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Re: NASA Provides Opportunities for Students to Soar to New Heights
« Reply #1 on: August 20, 2010, 06:06:31 pm »
NASA Minority Innovation Challenges Institute 2010 Academic Year Kick-off  (Higher Education)
Undergraduate students and faculty are encouraged to register for the NASA Minority Innovation Challenges Institute 2010 Academic Year Kick-off. The event is scheduled for Sept. 8, 2010, with a welcome message from NASA Administrator Charles Bolden and live Q&A, followed by a live presentation at 3 p.m. EDT explaining the NASA University Student Launch Initiative. MICI is a virtual training ground where minority undergraduate students learn how to compete in NASA technical challenges.

NASA Education Stakeholders' Summit
(Higher Education)
NASA's Offices of Education, Human Capital and Management, Diversity and Equal Opportunity, and Communications invite the higher education community to attend the Education Stakeholder's Summit. This event will showcase NASA's new One Stop Shopping Initiative for Internships, Fellowships and Scholarship Opportunities. A special workshop with important information for NASA Principal Investigators will also take place. The summit will take place Sept. 13-15, 2010, at the Marriott Westfield Conference Center in Chantilly, Va. Registration is required.

Hitch a Ride on the Glory Satellite (All Grade Levels)
Do you want to hitch a ride on NASA's next climate monitoring satellite? Join the Glory mission, which will launch no earlier than Oct. 1, 2010, by surfing over to the Send Your Name Around the Earth Web page. Names will be recorded on a microchip built into the satellite, and you will get a printable certificate from NASA acknowledging your participation. There are already 226,323 names on the chip, but there's still plenty of room. You may not submit your name more than once.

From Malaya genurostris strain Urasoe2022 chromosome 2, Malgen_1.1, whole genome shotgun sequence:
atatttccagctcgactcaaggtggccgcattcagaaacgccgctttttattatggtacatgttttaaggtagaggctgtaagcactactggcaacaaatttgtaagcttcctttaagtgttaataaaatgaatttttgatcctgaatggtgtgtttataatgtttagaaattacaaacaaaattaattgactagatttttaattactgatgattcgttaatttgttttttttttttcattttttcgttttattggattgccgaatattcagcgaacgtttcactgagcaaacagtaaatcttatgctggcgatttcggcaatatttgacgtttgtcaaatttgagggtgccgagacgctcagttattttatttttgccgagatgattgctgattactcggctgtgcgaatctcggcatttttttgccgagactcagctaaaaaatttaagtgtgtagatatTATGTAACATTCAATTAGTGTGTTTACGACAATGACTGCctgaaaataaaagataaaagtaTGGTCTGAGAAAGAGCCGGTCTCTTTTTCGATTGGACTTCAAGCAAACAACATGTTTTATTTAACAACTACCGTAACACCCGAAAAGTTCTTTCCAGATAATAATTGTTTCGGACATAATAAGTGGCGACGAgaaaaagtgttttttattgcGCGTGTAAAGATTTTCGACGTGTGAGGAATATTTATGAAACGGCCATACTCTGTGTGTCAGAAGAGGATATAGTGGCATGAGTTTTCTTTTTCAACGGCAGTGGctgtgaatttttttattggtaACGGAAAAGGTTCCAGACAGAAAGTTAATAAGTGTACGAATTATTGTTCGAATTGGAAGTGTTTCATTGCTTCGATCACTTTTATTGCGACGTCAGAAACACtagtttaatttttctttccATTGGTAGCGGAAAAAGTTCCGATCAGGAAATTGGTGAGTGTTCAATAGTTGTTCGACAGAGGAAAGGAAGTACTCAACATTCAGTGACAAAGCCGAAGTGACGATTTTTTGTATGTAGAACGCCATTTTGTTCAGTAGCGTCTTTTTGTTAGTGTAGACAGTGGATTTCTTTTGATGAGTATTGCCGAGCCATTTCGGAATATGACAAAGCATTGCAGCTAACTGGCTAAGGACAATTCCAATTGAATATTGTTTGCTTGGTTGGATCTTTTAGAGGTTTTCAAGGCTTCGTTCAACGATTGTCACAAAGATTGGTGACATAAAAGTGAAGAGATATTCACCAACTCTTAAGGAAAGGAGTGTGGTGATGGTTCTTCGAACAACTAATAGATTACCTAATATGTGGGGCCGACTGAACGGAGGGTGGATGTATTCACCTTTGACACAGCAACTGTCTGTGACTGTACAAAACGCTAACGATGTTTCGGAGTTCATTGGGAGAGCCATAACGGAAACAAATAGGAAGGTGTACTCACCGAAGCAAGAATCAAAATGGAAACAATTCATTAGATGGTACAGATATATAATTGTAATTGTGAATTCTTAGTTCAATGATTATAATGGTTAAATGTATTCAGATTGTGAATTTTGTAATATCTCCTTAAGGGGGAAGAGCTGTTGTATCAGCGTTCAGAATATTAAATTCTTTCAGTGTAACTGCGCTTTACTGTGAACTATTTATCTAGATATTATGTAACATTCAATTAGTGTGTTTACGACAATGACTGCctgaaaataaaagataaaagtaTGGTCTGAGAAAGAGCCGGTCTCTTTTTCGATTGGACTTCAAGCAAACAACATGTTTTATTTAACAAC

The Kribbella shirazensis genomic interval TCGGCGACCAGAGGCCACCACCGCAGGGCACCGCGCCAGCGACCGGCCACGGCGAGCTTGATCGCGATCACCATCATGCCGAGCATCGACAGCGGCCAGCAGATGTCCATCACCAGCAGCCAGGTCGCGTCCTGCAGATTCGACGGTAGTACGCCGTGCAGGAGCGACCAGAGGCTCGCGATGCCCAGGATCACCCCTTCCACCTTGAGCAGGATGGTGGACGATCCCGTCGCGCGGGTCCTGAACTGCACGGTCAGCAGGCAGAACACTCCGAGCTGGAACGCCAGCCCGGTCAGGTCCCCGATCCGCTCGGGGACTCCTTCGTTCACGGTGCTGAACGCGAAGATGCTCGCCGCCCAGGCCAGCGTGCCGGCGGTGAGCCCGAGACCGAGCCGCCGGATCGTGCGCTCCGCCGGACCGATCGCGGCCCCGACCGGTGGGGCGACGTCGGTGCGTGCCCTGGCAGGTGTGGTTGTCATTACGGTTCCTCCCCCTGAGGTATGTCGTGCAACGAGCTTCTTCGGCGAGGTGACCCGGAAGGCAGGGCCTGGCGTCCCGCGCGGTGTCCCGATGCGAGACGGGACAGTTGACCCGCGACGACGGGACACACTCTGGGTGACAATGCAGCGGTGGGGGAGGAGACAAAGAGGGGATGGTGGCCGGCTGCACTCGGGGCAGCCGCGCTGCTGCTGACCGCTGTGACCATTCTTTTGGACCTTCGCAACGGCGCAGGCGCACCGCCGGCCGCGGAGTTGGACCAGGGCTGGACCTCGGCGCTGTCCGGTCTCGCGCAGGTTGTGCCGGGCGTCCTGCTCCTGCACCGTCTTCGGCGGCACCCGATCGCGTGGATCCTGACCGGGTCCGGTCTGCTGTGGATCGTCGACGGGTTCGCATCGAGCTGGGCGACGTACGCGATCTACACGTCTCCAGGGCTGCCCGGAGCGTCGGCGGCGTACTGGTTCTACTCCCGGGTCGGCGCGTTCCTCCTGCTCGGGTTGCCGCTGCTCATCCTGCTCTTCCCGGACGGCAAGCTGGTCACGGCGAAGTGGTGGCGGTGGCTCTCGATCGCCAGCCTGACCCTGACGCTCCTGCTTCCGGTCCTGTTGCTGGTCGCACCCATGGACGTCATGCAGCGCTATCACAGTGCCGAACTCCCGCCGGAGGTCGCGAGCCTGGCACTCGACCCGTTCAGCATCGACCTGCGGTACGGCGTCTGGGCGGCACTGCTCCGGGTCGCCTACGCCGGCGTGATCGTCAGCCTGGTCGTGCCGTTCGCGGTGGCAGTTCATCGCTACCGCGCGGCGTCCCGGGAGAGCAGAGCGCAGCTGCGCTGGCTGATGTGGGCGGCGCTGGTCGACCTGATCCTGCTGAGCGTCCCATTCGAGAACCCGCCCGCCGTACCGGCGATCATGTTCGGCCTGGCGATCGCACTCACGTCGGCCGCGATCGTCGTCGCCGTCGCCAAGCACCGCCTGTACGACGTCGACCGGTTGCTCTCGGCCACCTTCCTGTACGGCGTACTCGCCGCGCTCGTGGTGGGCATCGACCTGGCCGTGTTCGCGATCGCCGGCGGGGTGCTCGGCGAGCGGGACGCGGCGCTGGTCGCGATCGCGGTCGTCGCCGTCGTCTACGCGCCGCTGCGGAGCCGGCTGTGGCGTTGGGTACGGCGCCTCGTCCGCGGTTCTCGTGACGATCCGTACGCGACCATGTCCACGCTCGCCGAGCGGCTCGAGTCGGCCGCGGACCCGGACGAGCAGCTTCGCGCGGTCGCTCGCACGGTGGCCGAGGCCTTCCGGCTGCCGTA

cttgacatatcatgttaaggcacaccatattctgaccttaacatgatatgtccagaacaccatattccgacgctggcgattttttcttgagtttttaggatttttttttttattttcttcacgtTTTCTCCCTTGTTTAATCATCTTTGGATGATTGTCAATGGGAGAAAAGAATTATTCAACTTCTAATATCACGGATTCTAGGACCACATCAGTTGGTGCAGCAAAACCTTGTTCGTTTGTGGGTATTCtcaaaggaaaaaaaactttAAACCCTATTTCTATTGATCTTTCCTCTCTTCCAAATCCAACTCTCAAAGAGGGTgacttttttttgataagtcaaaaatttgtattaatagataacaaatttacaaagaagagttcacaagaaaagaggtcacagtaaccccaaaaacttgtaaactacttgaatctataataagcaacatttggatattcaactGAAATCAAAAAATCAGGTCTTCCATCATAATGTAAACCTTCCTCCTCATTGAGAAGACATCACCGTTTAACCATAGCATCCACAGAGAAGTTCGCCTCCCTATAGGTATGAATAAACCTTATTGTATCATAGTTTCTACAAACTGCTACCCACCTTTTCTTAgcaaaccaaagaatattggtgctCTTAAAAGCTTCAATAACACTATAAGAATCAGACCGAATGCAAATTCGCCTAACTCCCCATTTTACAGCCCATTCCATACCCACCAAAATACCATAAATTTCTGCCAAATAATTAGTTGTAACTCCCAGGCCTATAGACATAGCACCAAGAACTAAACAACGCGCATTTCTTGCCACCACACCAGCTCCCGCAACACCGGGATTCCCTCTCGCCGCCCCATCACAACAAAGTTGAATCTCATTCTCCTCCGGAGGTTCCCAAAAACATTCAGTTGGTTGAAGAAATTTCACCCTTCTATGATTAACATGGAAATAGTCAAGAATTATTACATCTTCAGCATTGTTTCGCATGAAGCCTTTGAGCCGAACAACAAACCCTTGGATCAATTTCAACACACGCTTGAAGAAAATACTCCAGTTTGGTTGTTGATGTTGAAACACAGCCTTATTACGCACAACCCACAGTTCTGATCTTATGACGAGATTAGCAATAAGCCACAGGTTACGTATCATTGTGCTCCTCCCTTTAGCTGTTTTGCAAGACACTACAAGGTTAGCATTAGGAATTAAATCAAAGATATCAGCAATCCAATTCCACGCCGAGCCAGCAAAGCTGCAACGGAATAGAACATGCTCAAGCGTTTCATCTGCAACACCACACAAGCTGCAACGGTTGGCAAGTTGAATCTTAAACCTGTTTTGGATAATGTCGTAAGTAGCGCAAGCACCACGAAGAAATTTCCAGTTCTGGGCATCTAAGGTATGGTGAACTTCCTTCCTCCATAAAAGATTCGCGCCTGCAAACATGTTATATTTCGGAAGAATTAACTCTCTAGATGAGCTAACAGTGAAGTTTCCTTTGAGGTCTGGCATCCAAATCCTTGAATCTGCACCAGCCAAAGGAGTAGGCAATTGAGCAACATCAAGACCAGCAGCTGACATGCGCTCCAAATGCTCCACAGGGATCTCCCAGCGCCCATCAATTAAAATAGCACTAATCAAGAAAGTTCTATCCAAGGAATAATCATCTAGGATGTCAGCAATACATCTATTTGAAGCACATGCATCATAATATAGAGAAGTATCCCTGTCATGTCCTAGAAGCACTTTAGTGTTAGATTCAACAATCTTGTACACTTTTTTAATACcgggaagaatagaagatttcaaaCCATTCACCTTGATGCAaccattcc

Celebrate World Space Week 2010 (All Grade Levels)
The Space Age began on Oct. 4, 1957, with the launch of Sputnik 1. To commemorate this event, World Space Week will be celebrated on Oct. 4-10, 2010. During World Space Week, teachers are encouraged to use space-themed activities in the classroom. Educational materials can be found on the World Space Week website, and teachers can enter their classroom's events into the global calendar.

2011 NASA's Reduced Gravity Education Flight Program (Higher Education)
NASA's Reduced Gravity Education Flight Program is accepting proposals from undergraduate students. This program gives aspiring explorers a chance to propose, design and fabricate a reduced-gravity experiment. Selected teams will test and evaluate their experiment aboard NASA's reduced-gravity airplane. All applicants must be full-time undergraduate students, U.S. citizens and at least 18 years old. Proposals are due Oct. 27, 2010. Selected teams will fly in the summer of 2011.

RealWorld-InWorld NASA Engineering Design Challenge (Grades 9-12 and Higher Education)
The RealWorld-InWorld NASA Engineering Design Challenge invites high school students to work cooperatively as engineers and scientists to solve real-world problems. Participants explore and design solutions to two problems related to the James Webb Space Telescope. Project solutions for Phase 1 of the challenge are due Dec. 15, 2010. Teams who complete the first phase are then paired with participating college engineering students to begin Phase 2, the InWorld phase of the challenge.

2010-11 Green Aviation Student Competition
(Higher Education)
NASA invites students to propose ideas and designs for future aircraft that use less fuel, produce fewer harmful emissions and make less noise. Undergraduate- and graduate-level individuals or teams are asked to submit a well-documented paper and a short video. Top-scoring video entries may be aired on NASA Web sites, and students may win a trip to an aviation event. Top students may also earn a paid internship at a NASA center. Entries must be submitted by March 15, 2011, or May 2, 2011.

Fly Your Face in Space (All Grade Levels)